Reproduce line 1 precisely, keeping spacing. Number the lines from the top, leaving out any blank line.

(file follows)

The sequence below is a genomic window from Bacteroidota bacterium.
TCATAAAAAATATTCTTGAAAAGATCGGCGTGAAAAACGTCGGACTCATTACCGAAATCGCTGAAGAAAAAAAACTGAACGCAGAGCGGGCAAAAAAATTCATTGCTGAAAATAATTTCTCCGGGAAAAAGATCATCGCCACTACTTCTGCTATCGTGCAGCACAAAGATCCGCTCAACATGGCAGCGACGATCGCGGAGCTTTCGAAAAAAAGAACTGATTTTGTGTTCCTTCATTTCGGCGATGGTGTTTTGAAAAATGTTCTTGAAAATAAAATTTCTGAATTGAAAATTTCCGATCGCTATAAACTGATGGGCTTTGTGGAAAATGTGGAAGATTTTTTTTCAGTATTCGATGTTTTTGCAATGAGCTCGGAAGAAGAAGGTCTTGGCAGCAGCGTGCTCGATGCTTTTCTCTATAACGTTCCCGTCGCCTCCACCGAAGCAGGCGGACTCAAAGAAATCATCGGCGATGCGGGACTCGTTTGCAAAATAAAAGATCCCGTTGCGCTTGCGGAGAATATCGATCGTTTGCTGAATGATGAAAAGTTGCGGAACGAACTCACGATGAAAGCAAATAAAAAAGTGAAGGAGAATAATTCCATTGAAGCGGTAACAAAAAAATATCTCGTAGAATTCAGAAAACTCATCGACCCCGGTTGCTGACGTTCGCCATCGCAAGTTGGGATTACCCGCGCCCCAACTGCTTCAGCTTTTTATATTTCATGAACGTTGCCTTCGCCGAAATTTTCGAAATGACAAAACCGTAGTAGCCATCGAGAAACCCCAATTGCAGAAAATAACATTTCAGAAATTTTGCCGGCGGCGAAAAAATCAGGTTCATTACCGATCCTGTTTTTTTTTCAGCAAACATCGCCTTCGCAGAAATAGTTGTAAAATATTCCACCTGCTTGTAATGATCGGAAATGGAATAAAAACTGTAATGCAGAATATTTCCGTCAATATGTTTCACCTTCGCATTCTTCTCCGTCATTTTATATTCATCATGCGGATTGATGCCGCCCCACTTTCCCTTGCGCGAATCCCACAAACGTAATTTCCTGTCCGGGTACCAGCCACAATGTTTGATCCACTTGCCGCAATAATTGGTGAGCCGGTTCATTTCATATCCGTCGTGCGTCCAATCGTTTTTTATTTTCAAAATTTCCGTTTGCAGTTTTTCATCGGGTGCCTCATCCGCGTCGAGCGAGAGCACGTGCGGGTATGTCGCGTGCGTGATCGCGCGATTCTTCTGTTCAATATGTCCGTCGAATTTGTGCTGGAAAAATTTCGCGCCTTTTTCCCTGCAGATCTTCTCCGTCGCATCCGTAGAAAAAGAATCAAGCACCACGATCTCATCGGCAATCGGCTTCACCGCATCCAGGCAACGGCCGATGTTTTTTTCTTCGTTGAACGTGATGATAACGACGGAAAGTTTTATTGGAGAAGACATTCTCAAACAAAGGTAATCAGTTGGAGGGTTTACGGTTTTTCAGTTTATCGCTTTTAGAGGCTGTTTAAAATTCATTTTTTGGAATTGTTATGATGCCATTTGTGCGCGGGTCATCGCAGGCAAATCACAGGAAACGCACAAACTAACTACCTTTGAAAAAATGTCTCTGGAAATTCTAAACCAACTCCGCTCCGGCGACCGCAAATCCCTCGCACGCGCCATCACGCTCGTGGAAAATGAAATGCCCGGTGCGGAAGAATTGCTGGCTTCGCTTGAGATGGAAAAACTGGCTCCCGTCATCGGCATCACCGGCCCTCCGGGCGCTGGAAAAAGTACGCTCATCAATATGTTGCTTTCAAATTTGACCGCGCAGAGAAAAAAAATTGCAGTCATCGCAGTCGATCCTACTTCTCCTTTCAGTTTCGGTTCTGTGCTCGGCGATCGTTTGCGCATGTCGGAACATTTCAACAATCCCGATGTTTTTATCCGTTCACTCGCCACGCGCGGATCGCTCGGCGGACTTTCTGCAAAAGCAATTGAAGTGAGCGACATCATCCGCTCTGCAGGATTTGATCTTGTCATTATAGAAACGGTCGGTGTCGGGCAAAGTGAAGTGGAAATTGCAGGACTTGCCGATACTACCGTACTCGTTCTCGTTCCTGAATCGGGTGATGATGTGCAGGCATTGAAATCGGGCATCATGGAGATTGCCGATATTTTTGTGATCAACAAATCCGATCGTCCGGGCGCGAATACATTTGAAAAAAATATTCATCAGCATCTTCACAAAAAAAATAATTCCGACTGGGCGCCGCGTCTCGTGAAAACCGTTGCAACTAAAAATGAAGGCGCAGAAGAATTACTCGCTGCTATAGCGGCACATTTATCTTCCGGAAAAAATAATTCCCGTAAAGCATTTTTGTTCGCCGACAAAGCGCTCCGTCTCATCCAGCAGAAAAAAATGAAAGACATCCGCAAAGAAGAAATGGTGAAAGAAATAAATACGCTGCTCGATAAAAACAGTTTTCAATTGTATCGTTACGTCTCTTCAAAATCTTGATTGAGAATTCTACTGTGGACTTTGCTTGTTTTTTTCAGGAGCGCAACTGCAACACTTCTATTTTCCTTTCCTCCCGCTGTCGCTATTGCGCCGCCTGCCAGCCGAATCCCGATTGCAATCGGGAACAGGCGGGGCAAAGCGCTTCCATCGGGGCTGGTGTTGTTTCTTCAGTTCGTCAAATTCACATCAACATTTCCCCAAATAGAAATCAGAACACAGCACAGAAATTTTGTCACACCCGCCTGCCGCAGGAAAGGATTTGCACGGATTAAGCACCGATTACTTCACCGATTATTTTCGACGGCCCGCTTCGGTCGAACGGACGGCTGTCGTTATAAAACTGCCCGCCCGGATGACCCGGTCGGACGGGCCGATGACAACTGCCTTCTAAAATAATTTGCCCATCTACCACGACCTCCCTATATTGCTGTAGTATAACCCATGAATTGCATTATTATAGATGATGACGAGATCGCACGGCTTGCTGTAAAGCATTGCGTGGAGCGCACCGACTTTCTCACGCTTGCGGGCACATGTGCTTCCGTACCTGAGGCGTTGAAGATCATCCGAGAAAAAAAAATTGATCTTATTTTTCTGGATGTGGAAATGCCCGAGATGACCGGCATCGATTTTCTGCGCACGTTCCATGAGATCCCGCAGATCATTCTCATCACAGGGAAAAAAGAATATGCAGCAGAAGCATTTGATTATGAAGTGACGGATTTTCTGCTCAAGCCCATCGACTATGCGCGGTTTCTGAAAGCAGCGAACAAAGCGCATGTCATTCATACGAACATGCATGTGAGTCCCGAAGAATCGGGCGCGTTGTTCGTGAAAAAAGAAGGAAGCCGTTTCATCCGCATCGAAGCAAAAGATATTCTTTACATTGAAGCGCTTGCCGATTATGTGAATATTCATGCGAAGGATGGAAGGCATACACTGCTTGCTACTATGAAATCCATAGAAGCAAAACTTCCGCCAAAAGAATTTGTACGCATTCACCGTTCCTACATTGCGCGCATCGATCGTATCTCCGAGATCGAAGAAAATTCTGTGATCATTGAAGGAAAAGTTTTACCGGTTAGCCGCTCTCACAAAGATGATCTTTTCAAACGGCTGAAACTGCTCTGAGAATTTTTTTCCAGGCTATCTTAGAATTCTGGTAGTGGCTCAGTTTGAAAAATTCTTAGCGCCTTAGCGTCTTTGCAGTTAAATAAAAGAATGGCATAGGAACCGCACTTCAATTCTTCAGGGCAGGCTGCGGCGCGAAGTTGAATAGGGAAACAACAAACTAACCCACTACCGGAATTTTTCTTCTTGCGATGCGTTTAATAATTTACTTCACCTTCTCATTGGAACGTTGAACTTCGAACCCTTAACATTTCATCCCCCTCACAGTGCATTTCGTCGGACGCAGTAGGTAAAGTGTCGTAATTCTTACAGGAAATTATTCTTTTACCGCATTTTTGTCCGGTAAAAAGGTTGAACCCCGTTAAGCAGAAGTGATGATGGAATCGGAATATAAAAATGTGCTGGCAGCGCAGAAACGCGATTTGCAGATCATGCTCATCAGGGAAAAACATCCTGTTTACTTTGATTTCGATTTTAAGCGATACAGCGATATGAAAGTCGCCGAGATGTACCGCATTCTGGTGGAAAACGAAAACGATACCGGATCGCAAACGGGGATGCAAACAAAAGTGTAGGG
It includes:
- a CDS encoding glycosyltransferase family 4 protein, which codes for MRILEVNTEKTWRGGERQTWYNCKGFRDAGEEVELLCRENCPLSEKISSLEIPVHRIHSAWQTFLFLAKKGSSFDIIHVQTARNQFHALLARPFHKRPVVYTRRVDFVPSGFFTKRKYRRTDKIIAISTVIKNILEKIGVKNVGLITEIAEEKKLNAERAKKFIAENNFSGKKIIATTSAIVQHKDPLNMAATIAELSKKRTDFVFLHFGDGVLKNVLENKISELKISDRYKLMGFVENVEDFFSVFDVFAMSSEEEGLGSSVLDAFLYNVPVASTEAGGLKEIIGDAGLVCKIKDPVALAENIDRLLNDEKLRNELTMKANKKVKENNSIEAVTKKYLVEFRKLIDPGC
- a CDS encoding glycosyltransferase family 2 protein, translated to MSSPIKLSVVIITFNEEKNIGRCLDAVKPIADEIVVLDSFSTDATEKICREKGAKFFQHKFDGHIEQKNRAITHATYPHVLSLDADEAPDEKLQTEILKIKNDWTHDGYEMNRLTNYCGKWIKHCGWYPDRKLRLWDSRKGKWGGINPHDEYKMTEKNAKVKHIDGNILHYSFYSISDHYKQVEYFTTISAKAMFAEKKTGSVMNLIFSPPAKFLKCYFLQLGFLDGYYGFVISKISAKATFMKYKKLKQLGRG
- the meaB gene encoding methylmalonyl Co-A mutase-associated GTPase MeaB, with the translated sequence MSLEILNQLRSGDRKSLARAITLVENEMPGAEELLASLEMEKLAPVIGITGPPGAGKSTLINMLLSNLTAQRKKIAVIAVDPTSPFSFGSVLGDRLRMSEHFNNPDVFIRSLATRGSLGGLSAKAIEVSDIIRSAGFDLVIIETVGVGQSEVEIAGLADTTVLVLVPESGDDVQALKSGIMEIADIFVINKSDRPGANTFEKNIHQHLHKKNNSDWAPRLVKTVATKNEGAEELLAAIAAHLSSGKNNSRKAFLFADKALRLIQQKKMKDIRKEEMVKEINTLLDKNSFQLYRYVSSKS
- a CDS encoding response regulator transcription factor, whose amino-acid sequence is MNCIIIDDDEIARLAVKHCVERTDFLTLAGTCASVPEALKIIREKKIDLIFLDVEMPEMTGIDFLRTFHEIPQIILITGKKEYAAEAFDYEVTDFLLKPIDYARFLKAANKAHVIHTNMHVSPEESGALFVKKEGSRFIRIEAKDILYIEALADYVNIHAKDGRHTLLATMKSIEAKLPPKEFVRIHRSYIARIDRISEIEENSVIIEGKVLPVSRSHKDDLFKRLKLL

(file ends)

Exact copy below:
The sequence below is a genomic window from Bacteroidota bacterium.